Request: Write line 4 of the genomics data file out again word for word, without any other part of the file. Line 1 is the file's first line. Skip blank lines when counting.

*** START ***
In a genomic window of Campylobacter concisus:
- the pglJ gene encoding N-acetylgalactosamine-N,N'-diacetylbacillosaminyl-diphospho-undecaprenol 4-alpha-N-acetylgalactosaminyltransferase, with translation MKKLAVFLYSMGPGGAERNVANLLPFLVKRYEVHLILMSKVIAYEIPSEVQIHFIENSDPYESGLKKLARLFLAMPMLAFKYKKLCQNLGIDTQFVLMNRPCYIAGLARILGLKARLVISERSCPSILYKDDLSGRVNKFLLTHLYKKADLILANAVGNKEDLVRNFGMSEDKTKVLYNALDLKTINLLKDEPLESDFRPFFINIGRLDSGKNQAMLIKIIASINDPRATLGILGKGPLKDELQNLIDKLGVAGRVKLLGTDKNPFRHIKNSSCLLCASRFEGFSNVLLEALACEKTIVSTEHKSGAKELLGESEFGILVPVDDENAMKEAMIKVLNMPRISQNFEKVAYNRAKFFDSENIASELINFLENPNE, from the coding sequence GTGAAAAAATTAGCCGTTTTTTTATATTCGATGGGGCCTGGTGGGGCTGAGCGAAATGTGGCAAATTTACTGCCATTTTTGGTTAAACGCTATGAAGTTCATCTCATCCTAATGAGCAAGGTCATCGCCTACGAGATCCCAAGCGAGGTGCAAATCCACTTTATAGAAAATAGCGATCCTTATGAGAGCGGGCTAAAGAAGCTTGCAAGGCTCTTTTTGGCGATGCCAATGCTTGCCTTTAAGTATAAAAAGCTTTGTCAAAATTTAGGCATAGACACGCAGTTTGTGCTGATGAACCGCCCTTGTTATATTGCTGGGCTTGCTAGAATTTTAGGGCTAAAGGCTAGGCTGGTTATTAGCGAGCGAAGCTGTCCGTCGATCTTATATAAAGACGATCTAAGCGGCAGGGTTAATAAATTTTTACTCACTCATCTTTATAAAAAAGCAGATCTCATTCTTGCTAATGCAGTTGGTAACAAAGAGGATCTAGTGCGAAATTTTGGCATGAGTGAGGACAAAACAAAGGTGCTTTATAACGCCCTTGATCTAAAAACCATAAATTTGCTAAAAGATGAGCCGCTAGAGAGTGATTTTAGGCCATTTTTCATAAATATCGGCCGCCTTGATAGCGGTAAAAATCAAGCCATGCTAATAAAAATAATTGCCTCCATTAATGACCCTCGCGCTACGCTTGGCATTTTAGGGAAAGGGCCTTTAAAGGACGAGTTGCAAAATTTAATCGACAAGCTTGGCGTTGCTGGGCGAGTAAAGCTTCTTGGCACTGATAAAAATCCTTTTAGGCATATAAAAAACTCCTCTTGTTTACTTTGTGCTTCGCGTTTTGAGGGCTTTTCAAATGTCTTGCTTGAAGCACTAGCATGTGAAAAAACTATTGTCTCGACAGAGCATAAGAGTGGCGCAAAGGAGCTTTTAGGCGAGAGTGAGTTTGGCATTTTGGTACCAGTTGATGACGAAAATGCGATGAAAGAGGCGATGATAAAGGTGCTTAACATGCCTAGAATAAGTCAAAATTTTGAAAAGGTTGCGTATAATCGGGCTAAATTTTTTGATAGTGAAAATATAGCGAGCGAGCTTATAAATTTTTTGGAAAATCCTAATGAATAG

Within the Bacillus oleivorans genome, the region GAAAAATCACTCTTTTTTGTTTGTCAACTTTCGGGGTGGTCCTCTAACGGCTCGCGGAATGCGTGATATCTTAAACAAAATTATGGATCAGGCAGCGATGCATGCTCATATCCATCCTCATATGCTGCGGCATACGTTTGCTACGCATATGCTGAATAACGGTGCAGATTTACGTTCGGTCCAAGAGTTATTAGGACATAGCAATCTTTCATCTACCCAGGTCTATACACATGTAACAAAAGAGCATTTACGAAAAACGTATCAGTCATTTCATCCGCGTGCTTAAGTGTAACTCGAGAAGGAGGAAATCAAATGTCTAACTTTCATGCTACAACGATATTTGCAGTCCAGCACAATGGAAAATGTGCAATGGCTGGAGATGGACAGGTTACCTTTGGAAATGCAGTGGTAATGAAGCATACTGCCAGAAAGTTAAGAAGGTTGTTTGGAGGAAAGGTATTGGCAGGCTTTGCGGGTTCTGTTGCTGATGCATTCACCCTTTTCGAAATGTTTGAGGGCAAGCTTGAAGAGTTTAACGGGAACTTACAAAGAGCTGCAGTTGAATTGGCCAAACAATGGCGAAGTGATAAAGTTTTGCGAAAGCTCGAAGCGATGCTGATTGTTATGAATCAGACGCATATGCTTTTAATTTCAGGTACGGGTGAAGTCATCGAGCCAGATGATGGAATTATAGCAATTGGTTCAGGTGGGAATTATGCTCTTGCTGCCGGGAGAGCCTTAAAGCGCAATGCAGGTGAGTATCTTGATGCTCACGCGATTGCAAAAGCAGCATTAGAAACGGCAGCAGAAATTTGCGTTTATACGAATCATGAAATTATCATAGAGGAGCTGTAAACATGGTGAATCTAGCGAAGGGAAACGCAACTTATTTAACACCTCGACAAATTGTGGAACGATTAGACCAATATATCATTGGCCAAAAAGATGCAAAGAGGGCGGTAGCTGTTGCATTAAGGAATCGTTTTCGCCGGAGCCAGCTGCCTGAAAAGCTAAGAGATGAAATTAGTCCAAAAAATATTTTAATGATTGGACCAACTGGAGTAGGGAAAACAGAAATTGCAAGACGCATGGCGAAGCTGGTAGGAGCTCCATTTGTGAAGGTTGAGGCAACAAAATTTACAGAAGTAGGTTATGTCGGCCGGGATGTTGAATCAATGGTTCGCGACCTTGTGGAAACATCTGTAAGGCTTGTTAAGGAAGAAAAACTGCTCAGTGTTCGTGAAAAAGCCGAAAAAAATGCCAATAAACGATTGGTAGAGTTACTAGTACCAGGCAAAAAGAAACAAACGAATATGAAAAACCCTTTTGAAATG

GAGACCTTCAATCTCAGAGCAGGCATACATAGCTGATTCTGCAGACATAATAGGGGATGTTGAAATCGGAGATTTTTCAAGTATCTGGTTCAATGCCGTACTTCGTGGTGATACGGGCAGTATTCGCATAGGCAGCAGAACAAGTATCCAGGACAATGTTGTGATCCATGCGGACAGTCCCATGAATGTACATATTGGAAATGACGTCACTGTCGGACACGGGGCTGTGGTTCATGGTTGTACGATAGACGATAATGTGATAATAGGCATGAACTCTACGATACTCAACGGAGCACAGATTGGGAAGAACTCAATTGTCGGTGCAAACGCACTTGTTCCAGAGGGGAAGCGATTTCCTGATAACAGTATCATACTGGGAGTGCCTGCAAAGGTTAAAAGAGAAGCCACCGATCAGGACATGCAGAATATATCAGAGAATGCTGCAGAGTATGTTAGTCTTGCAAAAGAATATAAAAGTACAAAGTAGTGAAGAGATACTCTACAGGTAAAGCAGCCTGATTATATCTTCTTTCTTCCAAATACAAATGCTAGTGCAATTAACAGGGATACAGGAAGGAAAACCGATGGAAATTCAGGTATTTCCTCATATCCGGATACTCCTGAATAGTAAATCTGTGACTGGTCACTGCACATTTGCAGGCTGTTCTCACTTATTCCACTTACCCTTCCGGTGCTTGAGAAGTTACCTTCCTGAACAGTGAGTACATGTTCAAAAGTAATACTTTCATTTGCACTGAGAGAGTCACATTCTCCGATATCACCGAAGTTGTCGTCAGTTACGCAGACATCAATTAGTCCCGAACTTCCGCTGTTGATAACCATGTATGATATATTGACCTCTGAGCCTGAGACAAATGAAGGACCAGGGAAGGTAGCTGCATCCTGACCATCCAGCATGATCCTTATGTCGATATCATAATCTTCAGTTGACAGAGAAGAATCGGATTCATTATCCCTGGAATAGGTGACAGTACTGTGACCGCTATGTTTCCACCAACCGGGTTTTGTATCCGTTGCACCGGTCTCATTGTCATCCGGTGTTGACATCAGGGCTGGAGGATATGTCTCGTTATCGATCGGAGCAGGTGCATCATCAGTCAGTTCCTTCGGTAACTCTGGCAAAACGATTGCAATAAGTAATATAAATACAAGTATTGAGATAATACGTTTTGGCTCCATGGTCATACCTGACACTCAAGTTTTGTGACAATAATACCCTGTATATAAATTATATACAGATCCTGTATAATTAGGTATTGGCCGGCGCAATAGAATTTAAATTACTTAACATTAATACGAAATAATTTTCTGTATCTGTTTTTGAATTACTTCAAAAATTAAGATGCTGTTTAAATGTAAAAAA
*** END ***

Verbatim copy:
GAGACCTTCAATCTCAGAGCAGGCATACATAGCTGATTCTGCAGACATAATAGGGGATGTTGAAATCGGAGATTTTTCAAGTATCTGGTTCAATGCCGTACTTCGTGGTGATACGGGCAGTATTCGCATAGGCAGCAGAACAAGTATCCAGGACAATGTTGTGATCCATGCGGACAGTCCCATGAATGTACATATTGGAAATGACGTCACTGTCGGACACGGGGCTGTGGTTCATGGTTGTACGATAGACGATAATGTGATAATAGGCATGAACTCTACGATACTCAACGGAGCACAGATTGGGAAGAACTCAATTGTCGGTGCAAACGCACTTGTTCCAGAGGGGAAGCGATTTCCTGATAACAGTATCATACTGGGAGTGCCTGCAAAGGTTAAAAGAGAAGCCACCGATCAGGACATGCAGAATATATCAGAGAATGCTGCAGAGTATGTTAGTCTTGCAAAAGAATATAAAAGTACAAAGTAGTGAAGAGATACTCTACAGGTAAAGCAGCCTGATTATATCTTCTTTCTTCCAAATACAAATGCTAGTGCAATTAACAGGGATACAGGAAGGAAAACCGATGGAAATTCAGGTATTTCCTCATATCCGGATACTCCTGAATAGTAAATCTGTGACTGGTCACTGCACATTTGCAGGCTGTTCTCACTTATTCCACTTACCCTTCCGGTGCTTGAGAAGTTACCTTCCTGAACAGTGAGTACATGTTCAAAAGTAATACTTTCATTTGCACTGAGAGAGTCACATTCTCCGATATCACCGAAGTTGTCGTCAGTTACGCAGACATCAATTAGTCCCGAACTTCCGCTGTTGATAACCATGTATGATATATTGACCTCTGAGCCTGAGACAAATGAAGGACCAGGGAAGGTAGCTGCATCCTGACCATCCAGCATGATCCTTATGTCGATATCATAATCTTCAGTTGACAGAGAAGAATCGGATTCATTATCCCTGGAATAGGTGACAGTACTGTGACCGCTATGTTTCCACCAACCGGGTTTTGTATCCGTTGCACCGGTCTCATTGTCATCCGGTGTTGACATCAGGGCTGGAGGATATGTCTCGTTATCGATCGGAGCAGGTGCATCATCAGTCAGTTCCTTCGGTAACTCTGGCAAAACGATTGCAATAAGTAATATAAATACAAGTATTGAGATAATACGTTTTGGCTCCATGGTCATACCTGACACTCAAGTTTTGTGACAATAATACCCTGTATATAAATTATATACAGATCCTGTATAATTAGGTATTGGCCGGCGCAATAGAATTTAAATTACTTAACATTAATACGAAATAATTTTCTGTATCTGTTTTTGAATTACTTCAAAAATTAAGATGCTGTTTAAATGTAAAAAA